Real Estate Law
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Hello. You probably signed the mortgage because in Florida, lenders require the spouse to sign mortgages even if they are not a party to the loan. This requirement has to do with a spouse's homestead rights and gives the lender an easier path to foreclose if the loan goes into default.
As far as your rights to the home, during a divorce you would probably argue that all marital funds used toward the home during the marriage would entitle you to a 50/50 split.
That would potentially include all equity gained since 2008.
Well as you're aware, the market has most homes, including mine, upside down, luckily mine's only about $5k under water. I just didn't know if there were some statutes or case law references about properties held by the entirety/estate held by entirety to help support my retaining the house in lieu of him quitclaiming his portion to me. He doesn't want to do a quitclaim because he said, in mediation last week 'if she can't make the mortgage payment I'll just move back in and keep the house'. Essentially leaving me with the option of giving up my house, or letting him control me through his retaining of the property.
There is no case law that would give either of you a priority based on the tenancy by the entirety ownership. The family law court will make the final determination if the two of you can't agree who should end up with the house.
ok. thank you.
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Well now that I've had research time - I've found that my almost ex cannot quitclaim his portion of the property as a tenant by the entirety without my joinder - as set forth in Sec. 708.8 F.S. - or explained on another legal review site -
Common Law Asset Protection: Tenants by Entireties
Common law refers to law established through the precedent of case decisions by judges. Common law decisions in Florida, and in many other states, have afforded creditor protection to property which is jointly owned by a husband and wife as tenants by entireties. Any two individuals may own property, real or personal, as joint tenants with rights of survivorship. Either joint tenant may sell or alienate his interest in the joint property while both joint tenants are alive. After the death of one joint tenant, ownership is vested by operation of law in the surviving joint tenant(s). Because a joint tenant can voluntarily dispose of his property while he is alive, a creditor is able to execute on a joint tenant’s interest to satisfy the debts of such individual joint tenant.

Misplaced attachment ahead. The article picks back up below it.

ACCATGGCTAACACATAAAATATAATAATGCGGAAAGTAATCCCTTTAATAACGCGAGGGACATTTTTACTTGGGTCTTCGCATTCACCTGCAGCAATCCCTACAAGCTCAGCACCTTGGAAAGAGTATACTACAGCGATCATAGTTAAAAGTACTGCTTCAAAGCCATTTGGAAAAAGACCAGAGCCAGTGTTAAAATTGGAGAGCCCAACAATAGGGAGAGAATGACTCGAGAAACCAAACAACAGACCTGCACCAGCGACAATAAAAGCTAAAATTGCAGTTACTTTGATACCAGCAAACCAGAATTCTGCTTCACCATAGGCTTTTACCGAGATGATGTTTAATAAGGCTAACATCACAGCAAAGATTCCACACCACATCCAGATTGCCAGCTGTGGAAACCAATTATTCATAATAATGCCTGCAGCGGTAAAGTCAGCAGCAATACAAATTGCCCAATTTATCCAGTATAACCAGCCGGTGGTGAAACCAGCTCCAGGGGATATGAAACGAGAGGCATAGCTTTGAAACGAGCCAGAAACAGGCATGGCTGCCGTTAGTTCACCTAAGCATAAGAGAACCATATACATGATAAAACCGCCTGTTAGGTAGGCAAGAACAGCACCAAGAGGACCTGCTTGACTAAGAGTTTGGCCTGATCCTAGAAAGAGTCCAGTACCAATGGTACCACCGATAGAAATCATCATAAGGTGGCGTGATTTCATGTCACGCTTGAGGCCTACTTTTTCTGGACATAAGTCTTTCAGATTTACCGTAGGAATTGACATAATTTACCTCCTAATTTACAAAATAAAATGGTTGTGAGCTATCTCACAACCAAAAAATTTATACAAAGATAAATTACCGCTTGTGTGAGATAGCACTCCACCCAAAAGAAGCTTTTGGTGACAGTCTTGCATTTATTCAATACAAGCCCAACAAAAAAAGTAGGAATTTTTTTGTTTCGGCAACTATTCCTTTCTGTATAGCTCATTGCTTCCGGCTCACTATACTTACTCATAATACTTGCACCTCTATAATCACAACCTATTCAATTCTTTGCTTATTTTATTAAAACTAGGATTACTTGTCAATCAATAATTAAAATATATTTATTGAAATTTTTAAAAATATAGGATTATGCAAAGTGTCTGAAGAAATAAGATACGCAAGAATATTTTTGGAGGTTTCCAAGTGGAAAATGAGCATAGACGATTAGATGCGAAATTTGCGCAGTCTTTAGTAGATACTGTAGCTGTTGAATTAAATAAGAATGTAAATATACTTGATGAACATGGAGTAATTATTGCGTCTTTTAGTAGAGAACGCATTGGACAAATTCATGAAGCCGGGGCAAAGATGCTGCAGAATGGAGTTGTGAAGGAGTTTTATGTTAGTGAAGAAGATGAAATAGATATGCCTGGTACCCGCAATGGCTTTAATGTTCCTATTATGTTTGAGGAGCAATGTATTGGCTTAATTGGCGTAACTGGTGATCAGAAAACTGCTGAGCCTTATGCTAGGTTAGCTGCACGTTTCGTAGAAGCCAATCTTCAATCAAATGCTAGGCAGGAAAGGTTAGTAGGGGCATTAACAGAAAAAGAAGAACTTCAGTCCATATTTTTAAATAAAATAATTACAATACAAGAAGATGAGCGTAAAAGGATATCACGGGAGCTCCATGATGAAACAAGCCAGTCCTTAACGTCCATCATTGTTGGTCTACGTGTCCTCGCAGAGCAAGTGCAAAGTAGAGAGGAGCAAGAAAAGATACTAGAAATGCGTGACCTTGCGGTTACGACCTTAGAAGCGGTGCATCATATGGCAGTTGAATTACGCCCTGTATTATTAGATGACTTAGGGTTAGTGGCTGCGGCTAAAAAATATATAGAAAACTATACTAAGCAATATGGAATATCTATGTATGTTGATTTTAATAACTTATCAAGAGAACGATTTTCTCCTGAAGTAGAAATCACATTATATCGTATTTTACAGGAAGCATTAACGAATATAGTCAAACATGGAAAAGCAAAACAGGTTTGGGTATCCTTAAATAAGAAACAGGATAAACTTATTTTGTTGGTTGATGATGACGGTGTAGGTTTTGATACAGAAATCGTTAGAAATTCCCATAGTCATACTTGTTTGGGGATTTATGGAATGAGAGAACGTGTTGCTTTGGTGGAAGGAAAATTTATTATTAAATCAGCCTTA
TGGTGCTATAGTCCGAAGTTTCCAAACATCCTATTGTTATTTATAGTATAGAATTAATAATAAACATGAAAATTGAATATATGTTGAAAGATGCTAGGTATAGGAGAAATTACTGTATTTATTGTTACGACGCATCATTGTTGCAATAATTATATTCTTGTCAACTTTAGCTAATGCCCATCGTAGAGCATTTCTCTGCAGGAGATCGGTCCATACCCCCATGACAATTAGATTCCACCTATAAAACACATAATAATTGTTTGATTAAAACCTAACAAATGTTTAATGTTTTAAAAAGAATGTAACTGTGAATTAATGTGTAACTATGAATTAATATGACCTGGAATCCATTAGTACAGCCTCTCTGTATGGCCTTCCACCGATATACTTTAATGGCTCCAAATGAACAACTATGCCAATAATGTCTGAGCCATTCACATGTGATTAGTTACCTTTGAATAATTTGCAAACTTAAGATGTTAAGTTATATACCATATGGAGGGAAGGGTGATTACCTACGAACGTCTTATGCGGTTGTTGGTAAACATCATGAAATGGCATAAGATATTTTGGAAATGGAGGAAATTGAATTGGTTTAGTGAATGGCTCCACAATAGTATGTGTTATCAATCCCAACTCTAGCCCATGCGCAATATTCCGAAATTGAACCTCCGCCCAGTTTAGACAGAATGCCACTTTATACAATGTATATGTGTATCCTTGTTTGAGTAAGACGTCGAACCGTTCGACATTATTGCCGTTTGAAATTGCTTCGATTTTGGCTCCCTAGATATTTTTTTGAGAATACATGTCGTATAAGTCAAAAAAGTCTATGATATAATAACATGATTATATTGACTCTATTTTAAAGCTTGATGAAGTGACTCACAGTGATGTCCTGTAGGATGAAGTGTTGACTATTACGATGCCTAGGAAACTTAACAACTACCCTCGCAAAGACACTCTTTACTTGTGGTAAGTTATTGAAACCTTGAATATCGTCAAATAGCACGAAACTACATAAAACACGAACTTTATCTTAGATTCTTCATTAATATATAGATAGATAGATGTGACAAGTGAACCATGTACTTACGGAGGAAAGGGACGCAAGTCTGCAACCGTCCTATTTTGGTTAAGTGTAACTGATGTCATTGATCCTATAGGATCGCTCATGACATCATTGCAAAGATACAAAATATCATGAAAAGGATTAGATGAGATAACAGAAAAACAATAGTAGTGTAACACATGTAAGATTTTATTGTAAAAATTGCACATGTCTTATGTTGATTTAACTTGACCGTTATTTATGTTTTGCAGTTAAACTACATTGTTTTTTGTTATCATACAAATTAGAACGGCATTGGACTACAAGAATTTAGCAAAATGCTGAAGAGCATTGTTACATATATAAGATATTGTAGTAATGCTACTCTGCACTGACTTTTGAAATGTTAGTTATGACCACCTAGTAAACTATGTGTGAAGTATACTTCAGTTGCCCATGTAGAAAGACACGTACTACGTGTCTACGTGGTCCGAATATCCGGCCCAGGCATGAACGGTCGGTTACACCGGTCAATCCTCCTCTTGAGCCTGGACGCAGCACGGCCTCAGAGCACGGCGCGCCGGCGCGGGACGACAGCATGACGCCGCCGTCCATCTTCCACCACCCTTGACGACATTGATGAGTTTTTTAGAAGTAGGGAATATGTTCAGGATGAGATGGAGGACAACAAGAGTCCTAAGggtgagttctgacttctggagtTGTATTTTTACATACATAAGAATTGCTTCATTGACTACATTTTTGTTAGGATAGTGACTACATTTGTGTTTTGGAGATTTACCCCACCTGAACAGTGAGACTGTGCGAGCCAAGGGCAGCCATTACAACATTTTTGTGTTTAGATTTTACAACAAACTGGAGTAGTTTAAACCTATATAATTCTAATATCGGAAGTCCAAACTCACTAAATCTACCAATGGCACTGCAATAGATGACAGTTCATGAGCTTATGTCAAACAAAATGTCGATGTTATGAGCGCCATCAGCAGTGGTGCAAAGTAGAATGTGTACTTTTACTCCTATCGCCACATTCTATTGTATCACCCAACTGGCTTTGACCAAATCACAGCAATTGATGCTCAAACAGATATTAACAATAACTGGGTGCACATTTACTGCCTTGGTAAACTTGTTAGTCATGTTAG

Married persons may own property as joint tenants with rights of survivorship. In fact, most married couples purchase and own their assets in this form. Bank accounts and financial instruments owned by married persons are often designated as being owned jointly with rights of survivorship. A creditor of either spouse may seize the interest the debtor spouse holds in joint tenant property. Courts will presume that the debtor spouse owns a 50% interest in joint tenant property unless the facts demonstrate a different allocation of ownership. If the creditor seizes the debtor spouse’s interest, the creditor would become a tenant in common with the non-debtor spouse.
Unlike joint ownership with rights of survivorship, tenants by entireties ownership affords asset protection benefits. Tenants by entirety (“TE”) is a special form of joint tenancy ownership which is available only to married persons under the common law. This common law concept relates back to 18th century English concepts that a husband and wife were joined as a unit which unit is separate and distinct from either spouse acting individually. The tenancy by entirety is, conceptually, a separate entity of ownership which can act only with the consent of both spouses. While tenants by entireties has been abolished in England, it survives under the common law of many jurisdictions in the United States, including Florida, where it is well established in a long line of Florida case law decisions.
Both tenants must join in any transfer or alienation of TE property, and one spouse cannot transfer his interest in TE property without the joinder of the other spouse.